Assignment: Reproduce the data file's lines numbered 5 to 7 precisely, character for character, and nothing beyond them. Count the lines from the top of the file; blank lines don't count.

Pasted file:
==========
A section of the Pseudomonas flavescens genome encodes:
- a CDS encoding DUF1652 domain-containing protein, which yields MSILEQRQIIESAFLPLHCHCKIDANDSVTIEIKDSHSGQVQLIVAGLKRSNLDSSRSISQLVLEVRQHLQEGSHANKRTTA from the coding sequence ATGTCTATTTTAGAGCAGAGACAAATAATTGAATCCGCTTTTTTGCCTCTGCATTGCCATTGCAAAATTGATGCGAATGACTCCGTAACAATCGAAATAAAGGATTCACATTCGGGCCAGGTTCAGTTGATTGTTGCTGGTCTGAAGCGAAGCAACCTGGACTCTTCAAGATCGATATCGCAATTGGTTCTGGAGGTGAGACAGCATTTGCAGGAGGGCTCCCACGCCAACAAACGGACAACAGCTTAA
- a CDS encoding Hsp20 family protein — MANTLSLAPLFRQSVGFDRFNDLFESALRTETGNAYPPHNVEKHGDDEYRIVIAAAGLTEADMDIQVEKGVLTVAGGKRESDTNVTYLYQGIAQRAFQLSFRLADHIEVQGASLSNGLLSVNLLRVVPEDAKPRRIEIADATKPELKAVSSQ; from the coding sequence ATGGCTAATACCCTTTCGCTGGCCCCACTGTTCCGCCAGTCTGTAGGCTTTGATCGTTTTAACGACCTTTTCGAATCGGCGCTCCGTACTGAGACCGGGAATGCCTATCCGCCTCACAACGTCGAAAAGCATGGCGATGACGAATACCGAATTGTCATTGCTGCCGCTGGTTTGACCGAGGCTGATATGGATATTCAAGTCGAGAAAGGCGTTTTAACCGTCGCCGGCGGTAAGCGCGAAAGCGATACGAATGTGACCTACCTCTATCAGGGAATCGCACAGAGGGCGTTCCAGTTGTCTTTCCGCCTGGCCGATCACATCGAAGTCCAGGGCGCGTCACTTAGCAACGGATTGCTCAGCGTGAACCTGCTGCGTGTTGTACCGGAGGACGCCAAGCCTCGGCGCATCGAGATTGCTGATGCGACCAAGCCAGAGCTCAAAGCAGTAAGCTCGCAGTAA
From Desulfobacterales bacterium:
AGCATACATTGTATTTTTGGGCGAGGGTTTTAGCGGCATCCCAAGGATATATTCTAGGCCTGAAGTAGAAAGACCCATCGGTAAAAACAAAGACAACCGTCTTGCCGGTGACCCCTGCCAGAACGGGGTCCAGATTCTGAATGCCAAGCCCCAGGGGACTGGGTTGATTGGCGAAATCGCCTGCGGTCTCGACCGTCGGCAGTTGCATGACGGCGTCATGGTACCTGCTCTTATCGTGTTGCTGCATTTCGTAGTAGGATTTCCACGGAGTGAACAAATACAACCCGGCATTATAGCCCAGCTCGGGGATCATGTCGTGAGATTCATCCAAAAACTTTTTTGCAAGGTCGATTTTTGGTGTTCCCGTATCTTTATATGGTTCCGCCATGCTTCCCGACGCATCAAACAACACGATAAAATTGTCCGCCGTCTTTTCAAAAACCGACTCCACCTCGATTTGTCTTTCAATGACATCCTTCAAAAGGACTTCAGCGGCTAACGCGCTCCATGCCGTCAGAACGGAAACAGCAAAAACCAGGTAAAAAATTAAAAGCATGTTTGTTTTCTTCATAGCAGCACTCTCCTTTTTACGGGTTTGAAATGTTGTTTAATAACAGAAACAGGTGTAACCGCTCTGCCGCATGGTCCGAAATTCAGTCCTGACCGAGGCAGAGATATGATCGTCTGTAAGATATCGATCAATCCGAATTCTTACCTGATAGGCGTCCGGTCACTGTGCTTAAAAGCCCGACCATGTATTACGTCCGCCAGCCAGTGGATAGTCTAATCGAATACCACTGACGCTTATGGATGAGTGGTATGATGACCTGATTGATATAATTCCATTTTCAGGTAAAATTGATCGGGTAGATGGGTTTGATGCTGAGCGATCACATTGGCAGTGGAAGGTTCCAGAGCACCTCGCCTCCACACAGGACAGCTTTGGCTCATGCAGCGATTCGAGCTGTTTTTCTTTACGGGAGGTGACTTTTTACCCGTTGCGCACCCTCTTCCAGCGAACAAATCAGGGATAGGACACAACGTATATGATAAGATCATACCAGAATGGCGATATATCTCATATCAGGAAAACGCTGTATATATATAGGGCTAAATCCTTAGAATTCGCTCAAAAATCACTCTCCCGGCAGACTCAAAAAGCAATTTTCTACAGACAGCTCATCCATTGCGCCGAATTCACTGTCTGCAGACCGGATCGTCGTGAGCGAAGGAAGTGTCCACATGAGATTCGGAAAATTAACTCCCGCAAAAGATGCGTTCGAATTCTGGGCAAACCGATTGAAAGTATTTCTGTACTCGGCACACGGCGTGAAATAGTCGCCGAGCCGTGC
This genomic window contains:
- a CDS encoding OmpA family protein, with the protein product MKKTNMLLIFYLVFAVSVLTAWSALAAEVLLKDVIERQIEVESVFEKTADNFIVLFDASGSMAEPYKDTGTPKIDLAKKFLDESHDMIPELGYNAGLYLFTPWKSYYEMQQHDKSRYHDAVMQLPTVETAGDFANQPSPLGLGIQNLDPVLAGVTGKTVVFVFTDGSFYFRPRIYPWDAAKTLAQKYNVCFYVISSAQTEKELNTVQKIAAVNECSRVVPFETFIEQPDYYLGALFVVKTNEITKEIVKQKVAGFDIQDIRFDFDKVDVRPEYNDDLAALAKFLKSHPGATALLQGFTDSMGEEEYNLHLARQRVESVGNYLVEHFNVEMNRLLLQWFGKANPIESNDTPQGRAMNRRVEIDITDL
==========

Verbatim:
AGCATACATTGTATTTTTGGGCGAGGGTTTTAGCGGCATCCCAAGGATATATTCTAGGCCTGAAGTAGAAAGACCCATCGGTAAAAACAAAGACAACCGTCTTGCCGGTGACCCCTGCCAGAACGGGGTCCAGATTCTGAATGCCAAGCCCCAGGGGACTGGGTTGATTGGCGAAATCGCCTGCGGTCTCGACCGTCGGCAGTTGCATGACGGCGTCATGGTACCTGCTCTTATCGTGTTGCTGCATTTCGTAGTAGGATTTCCACGGAGTGAACAAATACAACCCGGCATTATAGCCCAGCTCGGGGATCATGTCGTGAGATTCATCCAAAAACTTTTTTGCAAGGTCGATTTTTGGTGTTCCCGTATCTTTATATGGTTCCGCCATGCTTCCCGACGCATCAAACAACACGATAAAATTGTCCGCCGTCTTTTCAAAAACCGACTCCACCTCGATTTGTCTTTCAATGACATCCTTCAAAAGGACTTCAGCGGCTAACGCGCTCCATGCCGTCAGAACGGAAACAGCAAAAACCAGGTAAAAAATTAAAAGCATGTTTGTTTTCTTCATAGCAGCACTCTCCTTTTTACGGGTTTGAAATGTTGTTTAATAACAGAAACAGGTGTAACCGCTCTGCCGCATGGTCCGAAATTCAGTCCTGACCGAGGCAGAGATATGATCGTCTGTAAGATATCGATCAATCCGAATTCTTACCTGATAGGCGTCCGGTCACTGTGCTTAAAAGCCCGACCATGTATTACGTCCGCCAGCCAGTGGATAGTCTAATCGAATACCACTGACGCTTATGGATGAGTGGTATGATGACCTGATTGATATAATTCCATTTTCAGGTAAAATTGATCGGGTAGATGGGTTTGATGCTGAGCGATCACATTGGCAGTGGAAGGTTCCAGAGCACCTCGCCTCCACACAGGACAGCTTTGGCTCATGCAGCGATTCGAGCTGTTTTTCTTTACGGGAGGTGACTTTTTACCCGTTGCGCACCCTCTTCCAGCGAACAAATCAGGGATAGGACACAACGTATATGATAAGATCATACCAGAATGGCGATATATCTCATATCAGGAAAACGCTGTATATATATAGGGCTAAATCCTTAGAATTCGCTCAAAAATCACTCTCCCGGCAGACTCAAAAAGCAATTTTCTACAGACAGCTCATCCATTGCGCCGAATTCACTGTCTGCAGACCGGATCGTCGTGAGCGAAGGAAGTGTCCACATGAGATTCGGAAAATTAACTCCCGCAAAAGATGCGTTCGAATTCTGGGCAAACCGATTGAAAGTATTTCTGTACTCGGCACACGGCGTGAAATAGTCGCCGAGCCGTGC
This genomic window contains:
- a CDS encoding OmpA family protein, with the protein product MKKTNMLLIFYLVFAVSVLTAWSALAAEVLLKDVIERQIEVESVFEKTADNFIVLFDASGSMAEPYKDTGTPKIDLAKKFLDESHDMIPELGYNAGLYLFTPWKSYYEMQQHDKSRYHDAVMQLPTVETAGDFANQPSPLGLGIQNLDPVLAGVTGKTVVFVFTDGSFYFRPRIYPWDAAKTLAQKYNVCFYVISSAQTEKELNTVQKIAAVNECSRVVPFETFIEQPDYYLGALFVVKTNEITKEIVKQKVAGFDIQDIRFDFDKVDVRPEYNDDLAALAKFLKSHPGATALLQGFTDSMGEEEYNLHLARQRVESVGNYLVEHFNVEMNRLLLQWFGKANPIESNDTPQGRAMNRRVEIDITDL